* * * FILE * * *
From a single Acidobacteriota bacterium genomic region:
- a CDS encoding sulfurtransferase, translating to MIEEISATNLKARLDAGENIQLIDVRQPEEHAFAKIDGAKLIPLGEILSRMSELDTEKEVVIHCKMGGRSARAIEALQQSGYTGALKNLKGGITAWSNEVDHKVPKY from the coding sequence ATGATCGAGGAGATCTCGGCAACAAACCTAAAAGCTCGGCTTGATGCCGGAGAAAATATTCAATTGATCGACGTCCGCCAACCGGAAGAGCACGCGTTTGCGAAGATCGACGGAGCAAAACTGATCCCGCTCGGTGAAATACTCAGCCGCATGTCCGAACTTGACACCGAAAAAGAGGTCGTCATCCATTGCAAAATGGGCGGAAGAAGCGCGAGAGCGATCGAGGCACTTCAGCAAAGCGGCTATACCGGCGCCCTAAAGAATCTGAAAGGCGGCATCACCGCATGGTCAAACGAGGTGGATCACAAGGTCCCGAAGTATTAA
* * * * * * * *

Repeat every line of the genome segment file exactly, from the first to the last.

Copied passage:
From a single Acidobacteriota bacterium genomic region:
- a CDS encoding sulfurtransferase, translating to MIEEISATNLKARLDAGENIQLIDVRQPEEHAFAKIDGAKLIPLGEILSRMSELDTEKEVVIHCKMGGRSARAIEALQQSGYTGALKNLKGGITAWSNEVDHKVPKY from the coding sequence ATGATCGAGGAGATCTCGGCAACAAACCTAAAAGCTCGGCTTGATGCCGGAGAAAATATTCAATTGATCGACGTCCGCCAACCGGAAGAGCACGCGTTTGCGAAGATCGACGGAGCAAAACTGATCCCGCTCGGTGAAATACTCAGCCGCATGTCCGAACTTGACACCGAAAAAGAGGTCGTCATCCATTGCAAAATGGGCGGAAGAAGCGCGAGAGCGATCGAGGCACTTCAGCAAAGCGGCTATACCGGCGCCCTAAAGAATCTGAAAGGCGGCATCACCGCATGGTCAAACGAGGTGGATCACAAGGTCCCGAAGTATTAA